The width attribute is required, but the src (which gives us a default image) is optional, as is our friend the label attribute.

With that done, the editor allows us to remove the default image, upload a new one, add alt text, and (crucially) add a link.

“The hard data says: emails with images convert almost twice as well.” – Chris Hexton, CEO and Co-founder of Vero

Note: bear in mind that if we choose to remove the image completely, the containing markup will remain. This can result in large padded areas without content, so consider how you markup your images in the design.

7. Repeatable Areas

That image is part of a section which we want to be able to repeat as many times as needed. It begins on line 146 and ends on line 176, with the comments:

As we did earlier with other areas, we need to make the heading within this section a <singleline> and the content a <multiline>, so do that before going any further.

To make this whole chunk repeatable, we wrap the necessary bits in a <repeater> element:

This will give us some extra controls in the Campaign Monitor editor, allowing us to duplicate the section, move it (useful for reordering), or delete it.

Note: the <repeater> must container either a <singleline>, a <multiline>, or an <img editable>.

Another note: you can’t nest <repeater> elements!

8. Layout

Now for a repeatable section with a difference. It’s a topic-specific section, and each topic has one, with the appropriate topic colour.

In the case of our translation project newsletter, sometimes we might feature a Photography & Video section, along with Code, and Game Development. Sometimes we may skip Code. Sometimes we might feature all nine topics. So what’s the best to organise this? Enter the <layout> element.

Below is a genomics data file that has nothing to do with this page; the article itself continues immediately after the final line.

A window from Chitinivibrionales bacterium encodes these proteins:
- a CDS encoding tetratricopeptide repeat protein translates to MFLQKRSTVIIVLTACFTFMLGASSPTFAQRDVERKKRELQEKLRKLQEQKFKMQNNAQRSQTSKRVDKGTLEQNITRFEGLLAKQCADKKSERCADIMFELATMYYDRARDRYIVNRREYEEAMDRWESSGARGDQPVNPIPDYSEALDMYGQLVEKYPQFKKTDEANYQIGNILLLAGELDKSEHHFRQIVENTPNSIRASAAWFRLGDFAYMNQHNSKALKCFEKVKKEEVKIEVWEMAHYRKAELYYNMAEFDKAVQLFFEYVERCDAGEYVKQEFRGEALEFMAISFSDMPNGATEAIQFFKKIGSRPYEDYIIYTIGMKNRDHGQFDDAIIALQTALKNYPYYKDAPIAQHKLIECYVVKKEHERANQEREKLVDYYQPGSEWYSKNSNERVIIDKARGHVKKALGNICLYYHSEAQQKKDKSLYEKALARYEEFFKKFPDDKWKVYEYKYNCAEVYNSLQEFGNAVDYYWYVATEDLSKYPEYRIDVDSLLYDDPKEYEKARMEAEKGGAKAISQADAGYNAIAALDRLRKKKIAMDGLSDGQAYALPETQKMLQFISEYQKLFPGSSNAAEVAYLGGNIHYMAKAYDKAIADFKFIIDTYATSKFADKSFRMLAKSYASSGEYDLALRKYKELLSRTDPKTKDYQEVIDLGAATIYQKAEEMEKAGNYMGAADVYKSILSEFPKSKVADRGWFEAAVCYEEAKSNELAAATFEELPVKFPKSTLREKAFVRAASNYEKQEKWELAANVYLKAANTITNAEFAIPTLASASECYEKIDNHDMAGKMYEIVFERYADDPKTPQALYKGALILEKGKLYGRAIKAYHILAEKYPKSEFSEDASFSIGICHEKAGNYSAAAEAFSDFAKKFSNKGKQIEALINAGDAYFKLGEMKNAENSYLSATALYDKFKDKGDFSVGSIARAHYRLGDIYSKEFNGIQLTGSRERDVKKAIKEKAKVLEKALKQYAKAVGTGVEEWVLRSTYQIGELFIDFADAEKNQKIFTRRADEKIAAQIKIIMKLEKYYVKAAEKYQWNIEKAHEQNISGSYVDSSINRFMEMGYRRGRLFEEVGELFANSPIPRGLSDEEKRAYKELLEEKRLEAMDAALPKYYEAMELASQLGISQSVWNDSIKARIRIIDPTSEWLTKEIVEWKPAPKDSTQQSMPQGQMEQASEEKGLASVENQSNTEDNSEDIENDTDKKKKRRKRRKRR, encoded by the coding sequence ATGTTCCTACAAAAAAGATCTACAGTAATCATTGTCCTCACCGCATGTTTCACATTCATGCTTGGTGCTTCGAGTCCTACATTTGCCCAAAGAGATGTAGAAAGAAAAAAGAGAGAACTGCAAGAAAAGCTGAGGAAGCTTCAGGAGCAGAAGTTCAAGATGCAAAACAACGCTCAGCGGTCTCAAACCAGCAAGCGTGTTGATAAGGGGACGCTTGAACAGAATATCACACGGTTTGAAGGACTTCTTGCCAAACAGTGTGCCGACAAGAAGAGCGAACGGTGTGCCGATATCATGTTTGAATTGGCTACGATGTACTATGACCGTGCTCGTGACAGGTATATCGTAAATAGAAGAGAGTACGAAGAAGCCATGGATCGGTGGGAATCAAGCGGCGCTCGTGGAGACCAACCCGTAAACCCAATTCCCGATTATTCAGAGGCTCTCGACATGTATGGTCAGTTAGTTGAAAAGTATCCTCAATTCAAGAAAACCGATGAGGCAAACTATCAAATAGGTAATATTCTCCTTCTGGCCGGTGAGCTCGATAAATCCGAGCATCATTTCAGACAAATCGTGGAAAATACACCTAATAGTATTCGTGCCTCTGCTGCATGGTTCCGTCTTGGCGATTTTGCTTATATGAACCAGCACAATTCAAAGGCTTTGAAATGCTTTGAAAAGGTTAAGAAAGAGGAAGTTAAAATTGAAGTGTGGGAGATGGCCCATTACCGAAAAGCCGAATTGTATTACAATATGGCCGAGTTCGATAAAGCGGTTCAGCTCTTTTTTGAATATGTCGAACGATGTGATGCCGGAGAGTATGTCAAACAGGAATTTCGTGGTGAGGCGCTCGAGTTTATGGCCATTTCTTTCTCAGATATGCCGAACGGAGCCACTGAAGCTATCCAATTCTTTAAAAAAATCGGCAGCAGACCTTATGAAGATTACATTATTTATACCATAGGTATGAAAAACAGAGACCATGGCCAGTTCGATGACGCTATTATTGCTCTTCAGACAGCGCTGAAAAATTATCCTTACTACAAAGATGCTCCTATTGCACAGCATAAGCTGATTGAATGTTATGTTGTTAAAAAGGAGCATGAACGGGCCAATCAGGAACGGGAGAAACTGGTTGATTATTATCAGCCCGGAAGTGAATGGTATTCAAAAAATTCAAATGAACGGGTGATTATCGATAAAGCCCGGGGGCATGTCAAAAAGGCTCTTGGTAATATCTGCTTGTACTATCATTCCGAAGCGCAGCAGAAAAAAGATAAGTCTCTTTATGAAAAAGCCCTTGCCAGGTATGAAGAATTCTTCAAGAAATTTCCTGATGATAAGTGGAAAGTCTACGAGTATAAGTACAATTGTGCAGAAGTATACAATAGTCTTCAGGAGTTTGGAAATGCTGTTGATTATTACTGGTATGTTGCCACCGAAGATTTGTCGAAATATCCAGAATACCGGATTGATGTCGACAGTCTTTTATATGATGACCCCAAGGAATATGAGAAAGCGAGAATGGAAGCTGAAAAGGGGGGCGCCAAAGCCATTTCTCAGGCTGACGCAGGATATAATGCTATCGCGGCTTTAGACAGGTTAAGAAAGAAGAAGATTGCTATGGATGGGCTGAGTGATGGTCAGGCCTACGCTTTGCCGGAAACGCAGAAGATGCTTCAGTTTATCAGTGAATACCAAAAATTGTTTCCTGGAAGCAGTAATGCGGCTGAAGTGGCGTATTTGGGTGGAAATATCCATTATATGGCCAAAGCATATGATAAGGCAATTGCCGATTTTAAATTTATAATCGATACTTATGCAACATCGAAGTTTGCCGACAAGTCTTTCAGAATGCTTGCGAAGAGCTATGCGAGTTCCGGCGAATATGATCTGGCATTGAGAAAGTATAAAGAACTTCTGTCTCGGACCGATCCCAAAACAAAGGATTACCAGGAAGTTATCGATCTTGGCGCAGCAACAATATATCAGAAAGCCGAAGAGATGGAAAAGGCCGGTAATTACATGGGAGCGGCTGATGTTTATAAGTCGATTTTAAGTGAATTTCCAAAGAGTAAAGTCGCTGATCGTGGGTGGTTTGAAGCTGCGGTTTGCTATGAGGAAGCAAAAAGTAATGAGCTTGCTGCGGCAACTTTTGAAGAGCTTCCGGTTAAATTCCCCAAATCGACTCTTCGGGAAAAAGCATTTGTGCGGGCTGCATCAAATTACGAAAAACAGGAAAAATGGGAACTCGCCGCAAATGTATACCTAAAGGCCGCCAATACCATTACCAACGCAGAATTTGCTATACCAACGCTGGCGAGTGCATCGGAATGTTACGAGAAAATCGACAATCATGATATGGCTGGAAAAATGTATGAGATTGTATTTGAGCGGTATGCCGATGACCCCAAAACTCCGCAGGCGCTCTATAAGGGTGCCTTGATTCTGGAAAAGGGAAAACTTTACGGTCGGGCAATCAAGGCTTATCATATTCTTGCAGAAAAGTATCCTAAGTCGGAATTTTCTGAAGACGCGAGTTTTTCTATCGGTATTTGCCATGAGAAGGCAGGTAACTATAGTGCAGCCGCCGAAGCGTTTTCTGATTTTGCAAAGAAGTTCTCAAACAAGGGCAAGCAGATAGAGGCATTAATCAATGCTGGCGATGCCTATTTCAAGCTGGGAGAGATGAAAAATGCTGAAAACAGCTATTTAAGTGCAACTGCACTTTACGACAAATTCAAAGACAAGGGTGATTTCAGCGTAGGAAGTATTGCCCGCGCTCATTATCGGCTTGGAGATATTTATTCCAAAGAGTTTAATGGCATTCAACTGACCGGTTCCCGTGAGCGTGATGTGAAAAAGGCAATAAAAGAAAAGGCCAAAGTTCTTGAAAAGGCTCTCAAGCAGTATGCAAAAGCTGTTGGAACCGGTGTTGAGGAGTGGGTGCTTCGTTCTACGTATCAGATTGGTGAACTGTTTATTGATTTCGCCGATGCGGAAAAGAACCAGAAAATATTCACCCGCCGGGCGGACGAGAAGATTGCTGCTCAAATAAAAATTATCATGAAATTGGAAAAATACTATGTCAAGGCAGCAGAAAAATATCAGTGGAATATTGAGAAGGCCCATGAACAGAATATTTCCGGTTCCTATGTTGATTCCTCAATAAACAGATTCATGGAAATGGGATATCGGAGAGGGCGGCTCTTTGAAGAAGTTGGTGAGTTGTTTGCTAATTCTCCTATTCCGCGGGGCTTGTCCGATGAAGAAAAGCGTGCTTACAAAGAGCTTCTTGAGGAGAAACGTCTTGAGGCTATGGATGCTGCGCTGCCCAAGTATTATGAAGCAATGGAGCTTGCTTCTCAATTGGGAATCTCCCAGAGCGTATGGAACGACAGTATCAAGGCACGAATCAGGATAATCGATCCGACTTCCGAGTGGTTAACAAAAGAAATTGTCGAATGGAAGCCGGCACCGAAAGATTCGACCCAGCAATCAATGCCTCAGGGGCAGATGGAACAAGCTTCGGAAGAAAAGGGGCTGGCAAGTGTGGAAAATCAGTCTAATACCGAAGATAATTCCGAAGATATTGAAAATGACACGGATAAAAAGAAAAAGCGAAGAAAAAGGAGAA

We can use multiple layout elements within a single <repeater> block, so that each time we duplicate the block we’re given a choice of layouts. In our case, we want to choose from the available topics, so our markup will look a little like this:

There you’ll see layout elements, each with a unique label.

Important: don’t use escaped HTML entities (like &amp; rather than &) within the layout labels.

Begin on line 183 by wrapping our topic blocks in a <repeater>. Then wrap each of the topic blocks in a <layout label=''> element, being sure to assign them unique labels.

Now, once we upload everything to Campaign Monitor, the editor will give us all our layout options when we want to repeat a section:

9. Upload to Campaign Monitor

All our hard work is done, now we need to upload our files to Campaign Monitor in order to use our template in an email campaign!

In your Campaign Monitor dashboard go to Templates > Import.

Next, enter a name for your template, select your finished HTML file, then select all other necessary assets (CSS and images) as one zip file. 

Your files will be uploaded and processed which will take a moment. Styles will be optimised (some inlined, some injected into the <head> of the HTML), and paths will be updated. When that’s all done, your template will be available to select when you start a new campaign!


That wraps up this email case study; an insight into how we designed and built the Envato Tuts+ emails. I hope you enjoyed following the process, and if you’re in need of email inspiration for your next project be sure to check out the latest email templates available on Envato Market!

Did you find this post useful?
Want a weekly email summary?
Subscribe below and we’ll send you a weekly email summary of all new Web Design tutorials. Never miss out on learning about the next big thing.
Looking for something to help kick start your next project?
Envato Market has a range of items for sale to help get you started.